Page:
Even better, and surprisingly, an increasing function is differentiable almost everywhere.

- Fri Feb 22, 2013 8:39 pm UTC
- Forum: Mathematics
- Topic: Integer Factorization of large semiprimes
- Replies:
**6** - Views:
**4729**

### Re: Integer Factorization of large semiprimes

So. This is a nice O(n 1/4 ) algorithm, and the method you use to get the congruence is pretty slick. However, the algebra crunching around your algorithm hides a much simpler description. It goes like this (I'll use one of your examples): Say we're factorizing 8791, and we get to attempt 3. So 3*87...

- Sun Feb 03, 2013 4:10 pm UTC
- Forum: Logic Puzzles
- Topic: Flow
- Replies:
**17** - Views:
**12457**

### Re: Flow

Right, that's why Step 2 breaks down for some Flow puzzles.

- Thu Jan 31, 2013 11:31 pm UTC
- Forum: Forum Games
- Topic: Inverse "I would rather"
- Replies:
**131** - Views:
**16764**

### Re: Inverse "I would rather"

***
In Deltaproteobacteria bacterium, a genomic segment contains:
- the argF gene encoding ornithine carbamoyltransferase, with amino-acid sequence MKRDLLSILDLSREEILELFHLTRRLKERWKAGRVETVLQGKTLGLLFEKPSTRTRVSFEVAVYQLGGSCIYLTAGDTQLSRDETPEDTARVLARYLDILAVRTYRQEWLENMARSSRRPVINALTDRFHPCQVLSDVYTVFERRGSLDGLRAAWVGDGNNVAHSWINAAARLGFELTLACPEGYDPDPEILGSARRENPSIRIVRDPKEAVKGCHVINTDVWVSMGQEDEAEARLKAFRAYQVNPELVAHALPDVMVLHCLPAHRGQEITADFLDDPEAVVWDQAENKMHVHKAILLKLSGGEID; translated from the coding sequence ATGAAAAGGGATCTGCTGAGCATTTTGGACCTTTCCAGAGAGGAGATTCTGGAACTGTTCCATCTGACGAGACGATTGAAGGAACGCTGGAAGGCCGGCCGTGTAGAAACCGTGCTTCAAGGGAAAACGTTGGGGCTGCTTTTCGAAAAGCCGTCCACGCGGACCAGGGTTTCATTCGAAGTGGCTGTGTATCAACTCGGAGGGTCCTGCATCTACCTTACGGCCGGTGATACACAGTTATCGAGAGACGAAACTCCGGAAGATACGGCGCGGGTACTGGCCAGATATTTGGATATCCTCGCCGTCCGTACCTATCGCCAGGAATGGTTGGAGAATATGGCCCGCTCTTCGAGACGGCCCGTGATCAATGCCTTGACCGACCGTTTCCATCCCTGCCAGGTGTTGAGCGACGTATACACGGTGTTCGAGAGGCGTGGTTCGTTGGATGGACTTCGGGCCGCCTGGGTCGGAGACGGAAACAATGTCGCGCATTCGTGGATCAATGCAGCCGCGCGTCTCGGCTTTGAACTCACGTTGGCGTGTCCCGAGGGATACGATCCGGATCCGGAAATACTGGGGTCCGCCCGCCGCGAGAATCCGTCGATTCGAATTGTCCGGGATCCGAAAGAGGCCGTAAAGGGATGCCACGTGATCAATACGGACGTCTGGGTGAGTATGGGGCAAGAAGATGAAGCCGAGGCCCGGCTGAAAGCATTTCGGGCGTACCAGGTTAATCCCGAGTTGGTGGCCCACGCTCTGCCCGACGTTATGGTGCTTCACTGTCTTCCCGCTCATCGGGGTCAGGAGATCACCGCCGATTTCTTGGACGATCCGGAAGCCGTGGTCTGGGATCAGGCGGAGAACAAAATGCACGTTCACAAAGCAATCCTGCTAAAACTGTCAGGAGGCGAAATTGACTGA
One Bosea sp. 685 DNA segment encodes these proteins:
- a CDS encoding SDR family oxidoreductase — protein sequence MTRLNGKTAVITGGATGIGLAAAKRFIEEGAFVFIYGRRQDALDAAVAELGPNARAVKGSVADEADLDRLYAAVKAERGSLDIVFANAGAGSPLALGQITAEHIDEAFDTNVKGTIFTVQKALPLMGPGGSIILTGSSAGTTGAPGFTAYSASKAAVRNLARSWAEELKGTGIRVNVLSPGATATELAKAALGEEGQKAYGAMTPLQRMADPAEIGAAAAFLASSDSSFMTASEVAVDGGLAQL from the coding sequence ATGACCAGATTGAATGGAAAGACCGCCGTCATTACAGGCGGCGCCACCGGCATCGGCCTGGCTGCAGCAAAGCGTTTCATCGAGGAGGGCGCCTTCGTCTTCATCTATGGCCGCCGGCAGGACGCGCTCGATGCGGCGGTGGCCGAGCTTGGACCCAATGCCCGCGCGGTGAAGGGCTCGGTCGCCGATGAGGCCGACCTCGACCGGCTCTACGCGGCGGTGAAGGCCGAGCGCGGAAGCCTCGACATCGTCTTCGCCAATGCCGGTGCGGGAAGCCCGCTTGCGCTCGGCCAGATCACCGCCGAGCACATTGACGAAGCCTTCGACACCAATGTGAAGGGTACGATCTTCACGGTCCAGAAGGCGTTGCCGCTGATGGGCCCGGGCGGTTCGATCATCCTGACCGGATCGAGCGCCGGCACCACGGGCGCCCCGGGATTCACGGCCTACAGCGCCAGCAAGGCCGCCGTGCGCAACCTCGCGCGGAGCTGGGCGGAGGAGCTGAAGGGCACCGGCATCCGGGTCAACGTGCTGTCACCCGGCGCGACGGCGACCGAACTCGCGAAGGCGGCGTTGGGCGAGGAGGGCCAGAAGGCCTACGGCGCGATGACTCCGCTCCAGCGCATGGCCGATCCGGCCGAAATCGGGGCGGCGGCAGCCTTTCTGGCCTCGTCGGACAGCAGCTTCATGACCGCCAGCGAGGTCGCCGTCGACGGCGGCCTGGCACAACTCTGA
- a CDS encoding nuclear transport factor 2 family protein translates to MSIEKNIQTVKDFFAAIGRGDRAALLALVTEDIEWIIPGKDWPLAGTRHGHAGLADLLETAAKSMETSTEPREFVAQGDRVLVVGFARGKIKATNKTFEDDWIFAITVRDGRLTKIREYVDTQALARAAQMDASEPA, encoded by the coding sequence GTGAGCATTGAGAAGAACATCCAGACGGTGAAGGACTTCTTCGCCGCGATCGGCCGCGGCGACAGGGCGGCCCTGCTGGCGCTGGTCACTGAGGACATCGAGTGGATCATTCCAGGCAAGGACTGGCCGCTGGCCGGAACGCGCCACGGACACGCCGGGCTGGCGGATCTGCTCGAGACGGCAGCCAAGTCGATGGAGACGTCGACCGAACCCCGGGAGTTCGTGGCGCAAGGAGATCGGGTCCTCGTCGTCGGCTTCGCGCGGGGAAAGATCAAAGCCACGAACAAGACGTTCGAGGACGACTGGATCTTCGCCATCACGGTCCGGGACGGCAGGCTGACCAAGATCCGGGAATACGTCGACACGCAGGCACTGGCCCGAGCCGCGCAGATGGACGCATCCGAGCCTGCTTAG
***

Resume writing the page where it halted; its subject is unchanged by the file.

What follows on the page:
I would rather get a book published than live in a mansion in any country on Earth I wanted.

- Tue Jan 29, 2013 11:34 pm UTC
- Forum: Logic Puzzles
- Topic: Flow
- Replies:
**17** - Views:
**12457**

### Re: Flow

No problem. Here we go: It's been established that uniqueness doesn't hold for every Flow puzzle, so to show off corners deductions, I'll use a Numberlink instead. Here's the first few steps I took in solving this puzzle, which is quite susceptible to corners logic. numberlink.PNG 1:...

- Sat Jan 26, 2013 3:50 pm UTC
- Forum: Logic Puzzles
- Topic: One line indecipherable cipher
- Replies:
**6** - Views:
**3790**

### Re: One line indecipherable cipher

It almost looks like a mathematical formula, where if you figure out the values of "SUR", "PBH", and "HPN", you can figure out a final number for the answer.

Do any of the other clues have three-letter acronyms, or for that matter, any other similarities to this one?

Do any of the other clues have three-letter acronyms, or for that matter, any other similarities to this one?